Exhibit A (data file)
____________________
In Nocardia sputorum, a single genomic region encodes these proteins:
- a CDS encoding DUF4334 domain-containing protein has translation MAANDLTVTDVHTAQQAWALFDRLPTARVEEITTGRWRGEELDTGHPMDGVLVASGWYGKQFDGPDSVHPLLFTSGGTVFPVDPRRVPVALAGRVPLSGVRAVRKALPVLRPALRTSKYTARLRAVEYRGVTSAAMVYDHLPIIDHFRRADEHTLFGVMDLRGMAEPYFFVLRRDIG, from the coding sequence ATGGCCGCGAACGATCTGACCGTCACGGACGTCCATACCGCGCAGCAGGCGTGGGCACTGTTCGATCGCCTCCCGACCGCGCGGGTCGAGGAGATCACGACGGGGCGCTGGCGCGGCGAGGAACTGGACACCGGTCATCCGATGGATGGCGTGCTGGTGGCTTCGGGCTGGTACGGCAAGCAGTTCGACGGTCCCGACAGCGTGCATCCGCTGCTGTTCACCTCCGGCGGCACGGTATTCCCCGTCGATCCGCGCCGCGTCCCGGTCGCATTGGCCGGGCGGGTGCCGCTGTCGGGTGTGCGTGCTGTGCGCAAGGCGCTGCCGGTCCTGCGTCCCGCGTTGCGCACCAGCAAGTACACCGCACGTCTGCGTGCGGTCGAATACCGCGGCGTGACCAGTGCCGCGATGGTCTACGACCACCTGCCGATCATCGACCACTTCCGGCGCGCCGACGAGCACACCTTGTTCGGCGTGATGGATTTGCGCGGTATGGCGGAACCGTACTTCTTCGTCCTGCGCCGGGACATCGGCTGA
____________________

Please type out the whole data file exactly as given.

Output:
In Nocardia sputorum, a single genomic region encodes these proteins:
- a CDS encoding DUF4334 domain-containing protein has translation MAANDLTVTDVHTAQQAWALFDRLPTARVEEITTGRWRGEELDTGHPMDGVLVASGWYGKQFDGPDSVHPLLFTSGGTVFPVDPRRVPVALAGRVPLSGVRAVRKALPVLRPALRTSKYTARLRAVEYRGVTSAAMVYDHLPIIDHFRRADEHTLFGVMDLRGMAEPYFFVLRRDIG, from the coding sequence ATGGCCGCGAACGATCTGACCGTCACGGACGTCCATACCGCGCAGCAGGCGTGGGCACTGTTCGATCGCCTCCCGACCGCGCGGGTCGAGGAGATCACGACGGGGCGCTGGCGCGGCGAGGAACTGGACACCGGTCATCCGATGGATGGCGTGCTGGTGGCTTCGGGCTGGTACGGCAAGCAGTTCGACGGTCCCGACAGCGTGCATCCGCTGCTGTTCACCTCCGGCGGCACGGTATTCCCCGTCGATCCGCGCCGCGTCCCGGTCGCATTGGCCGGGCGGGTGCCGCTGTCGGGTGTGCGTGCTGTGCGCAAGGCGCTGCCGGTCCTGCGTCCCGCGTTGCGCACCAGCAAGTACACCGCACGTCTGCGTGCGGTCGAATACCGCGGCGTGACCAGTGCCGCGATGGTCTACGACCACCTGCCGATCATCGACCACTTCCGGCGCGCCGACGAGCACACCTTGTTCGGCGTGATGGATTTGCGCGGTATGGCGGAACCGTACTTCTTCGTCCTGCGCCGGGACATCGGCTGA